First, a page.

• Slight raise in temperature

  • Excessive drooling

  • Bottom rash

  • Diarrhoea

  • Red gums.

  • Ear ache

  • Red/sore cheeks

Let’s take a closer look into each of these. The Excessive Drooling Saliva Glands start to kick in around the same time the antibodies are working overtime. Why? Around 6 months your baby’s body is getting ready for solids, and in its very clever way starts to produce more saliva to break down the food. You baby’s body needs certain enzymes to break down the food and digest it. THE RED BUM/RASH If we look at research and the science behind it is most likely (but not gospel) caused by something else other than teething. How do we know this?

  • They say saliva leads to more acidic stools

  • PH levels of our stomach is 1.5 – 3.5 this is very acidic

  • PH level of saliva is 6.2 – 7.6 which is pretty neutral or on the more alkaline side

  • If we consumed enough saliva our stools could be alkaline

  • It is the acid in the saliva that turns the bottom red, “due to the teething”…

  • But surely your child’s mouth would be burning, but it is not, it is neutral…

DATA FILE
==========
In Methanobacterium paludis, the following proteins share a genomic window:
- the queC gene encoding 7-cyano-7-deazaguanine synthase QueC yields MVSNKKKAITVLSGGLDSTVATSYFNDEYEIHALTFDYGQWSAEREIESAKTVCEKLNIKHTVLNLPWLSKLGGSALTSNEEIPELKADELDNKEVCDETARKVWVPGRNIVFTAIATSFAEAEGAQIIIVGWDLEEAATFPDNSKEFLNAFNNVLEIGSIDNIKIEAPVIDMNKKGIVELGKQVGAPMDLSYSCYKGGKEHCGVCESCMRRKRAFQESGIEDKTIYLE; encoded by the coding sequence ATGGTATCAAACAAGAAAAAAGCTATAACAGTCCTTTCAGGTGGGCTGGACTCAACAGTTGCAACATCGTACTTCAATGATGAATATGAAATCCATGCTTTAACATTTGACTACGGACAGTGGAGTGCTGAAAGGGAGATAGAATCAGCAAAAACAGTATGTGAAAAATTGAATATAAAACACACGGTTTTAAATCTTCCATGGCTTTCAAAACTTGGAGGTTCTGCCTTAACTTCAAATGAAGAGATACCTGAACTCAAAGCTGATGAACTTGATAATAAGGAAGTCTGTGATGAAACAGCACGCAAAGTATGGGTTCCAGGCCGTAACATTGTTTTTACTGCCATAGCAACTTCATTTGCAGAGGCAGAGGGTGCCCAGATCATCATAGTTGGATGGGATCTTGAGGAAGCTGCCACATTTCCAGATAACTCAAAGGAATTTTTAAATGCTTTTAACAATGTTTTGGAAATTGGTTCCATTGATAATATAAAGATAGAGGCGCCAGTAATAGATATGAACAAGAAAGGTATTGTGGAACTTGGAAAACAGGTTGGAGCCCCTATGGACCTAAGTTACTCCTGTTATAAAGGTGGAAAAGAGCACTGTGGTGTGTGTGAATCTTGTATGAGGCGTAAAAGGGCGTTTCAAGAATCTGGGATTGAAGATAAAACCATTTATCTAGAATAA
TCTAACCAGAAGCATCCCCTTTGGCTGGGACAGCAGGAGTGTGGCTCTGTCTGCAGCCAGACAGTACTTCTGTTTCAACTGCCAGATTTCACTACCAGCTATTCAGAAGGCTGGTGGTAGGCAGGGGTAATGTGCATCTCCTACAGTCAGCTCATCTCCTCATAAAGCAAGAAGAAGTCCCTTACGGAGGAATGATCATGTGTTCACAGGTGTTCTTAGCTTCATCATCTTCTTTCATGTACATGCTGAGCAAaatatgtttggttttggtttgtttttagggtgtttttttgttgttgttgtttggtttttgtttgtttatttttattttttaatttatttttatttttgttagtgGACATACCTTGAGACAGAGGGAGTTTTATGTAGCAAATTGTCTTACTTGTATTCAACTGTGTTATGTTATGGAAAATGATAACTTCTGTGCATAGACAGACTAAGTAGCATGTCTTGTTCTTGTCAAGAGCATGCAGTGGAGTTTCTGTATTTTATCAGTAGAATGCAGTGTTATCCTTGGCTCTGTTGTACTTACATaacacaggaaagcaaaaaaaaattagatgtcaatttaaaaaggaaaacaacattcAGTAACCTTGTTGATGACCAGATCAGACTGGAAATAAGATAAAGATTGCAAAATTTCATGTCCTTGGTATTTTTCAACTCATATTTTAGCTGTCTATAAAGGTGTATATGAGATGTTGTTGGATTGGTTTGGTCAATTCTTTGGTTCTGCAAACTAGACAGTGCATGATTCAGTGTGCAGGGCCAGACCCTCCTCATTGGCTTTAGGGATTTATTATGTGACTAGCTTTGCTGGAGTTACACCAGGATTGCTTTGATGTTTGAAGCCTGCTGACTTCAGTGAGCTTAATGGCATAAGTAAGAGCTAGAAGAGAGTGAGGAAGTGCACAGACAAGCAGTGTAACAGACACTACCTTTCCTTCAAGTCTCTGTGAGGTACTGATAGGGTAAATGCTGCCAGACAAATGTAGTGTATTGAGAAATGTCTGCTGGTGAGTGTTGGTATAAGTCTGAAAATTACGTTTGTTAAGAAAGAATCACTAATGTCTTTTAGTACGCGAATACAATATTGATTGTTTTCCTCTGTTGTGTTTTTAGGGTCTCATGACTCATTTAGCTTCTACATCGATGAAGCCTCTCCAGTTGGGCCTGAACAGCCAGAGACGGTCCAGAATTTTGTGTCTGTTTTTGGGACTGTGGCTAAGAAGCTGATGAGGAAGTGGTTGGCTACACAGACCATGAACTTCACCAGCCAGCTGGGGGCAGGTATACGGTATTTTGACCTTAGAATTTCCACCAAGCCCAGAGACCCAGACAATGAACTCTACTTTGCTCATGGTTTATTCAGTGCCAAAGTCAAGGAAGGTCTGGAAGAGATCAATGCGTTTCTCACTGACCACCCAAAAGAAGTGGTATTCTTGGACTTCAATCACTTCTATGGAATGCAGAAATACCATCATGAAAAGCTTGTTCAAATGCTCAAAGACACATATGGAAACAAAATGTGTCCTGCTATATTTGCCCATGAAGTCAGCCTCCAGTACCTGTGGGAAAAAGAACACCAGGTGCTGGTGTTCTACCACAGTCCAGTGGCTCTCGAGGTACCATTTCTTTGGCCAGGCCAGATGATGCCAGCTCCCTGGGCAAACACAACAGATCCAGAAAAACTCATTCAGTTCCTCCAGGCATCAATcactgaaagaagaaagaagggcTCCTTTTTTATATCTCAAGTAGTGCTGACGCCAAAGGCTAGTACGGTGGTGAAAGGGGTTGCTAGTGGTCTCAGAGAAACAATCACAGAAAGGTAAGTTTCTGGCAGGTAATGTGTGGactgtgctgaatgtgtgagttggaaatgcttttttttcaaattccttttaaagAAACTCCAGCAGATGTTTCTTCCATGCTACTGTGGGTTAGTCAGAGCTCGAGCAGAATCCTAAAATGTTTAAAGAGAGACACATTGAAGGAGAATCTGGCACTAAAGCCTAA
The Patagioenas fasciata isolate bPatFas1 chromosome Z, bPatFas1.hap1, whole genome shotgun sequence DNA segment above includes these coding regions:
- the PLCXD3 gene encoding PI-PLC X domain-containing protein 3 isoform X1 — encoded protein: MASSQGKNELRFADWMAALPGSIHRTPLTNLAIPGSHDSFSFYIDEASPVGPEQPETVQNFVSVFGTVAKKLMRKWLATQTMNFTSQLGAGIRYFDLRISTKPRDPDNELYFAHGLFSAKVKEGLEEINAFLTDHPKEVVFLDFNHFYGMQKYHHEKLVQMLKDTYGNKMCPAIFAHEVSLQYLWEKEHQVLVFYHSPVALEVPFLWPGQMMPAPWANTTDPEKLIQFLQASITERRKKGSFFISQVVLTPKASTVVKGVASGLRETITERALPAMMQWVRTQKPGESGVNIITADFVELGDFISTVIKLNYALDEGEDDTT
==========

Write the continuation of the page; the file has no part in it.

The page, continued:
Diarrhoea This is more likely to be a virus or something else other than teeth but may come from the PH levels in the saliva and extra saliva being produced. Red Gums Of course when those pearly whites are ready to pop through the will be putting some pressure on the gums underneath. The body releases a chemical that cause the gums to become softer, less dense and so the tooth can pop up. The red gums will turn whitish in colour so be on the lookout for a white nub under the gum, this will be the final stage before you see that tooth pop through or even feel a tiny little prick as you pass your finger over your baby’s gums. Blood pressure During the night our body is relaxed, and blood pressure is lower. Therefore any pain felt will be less due to the lower blood pressure. Ear Pulling and Cheek Rubbing Did you know gums have the same nerve pathways as cheeks and ears, so this can lead to discomfort in areas of the face, hence why you may see your baby pull at her ears or rub her cheeks? Her cheeks my look a little redder or even feel a little flushed. Now of course many babies don’t even shed a tiny sign that they have a tooth on the way and you may just ride thought this transition with ease and not notice anything until you feel a little nip on the morning feed or on your finger as you have a root around!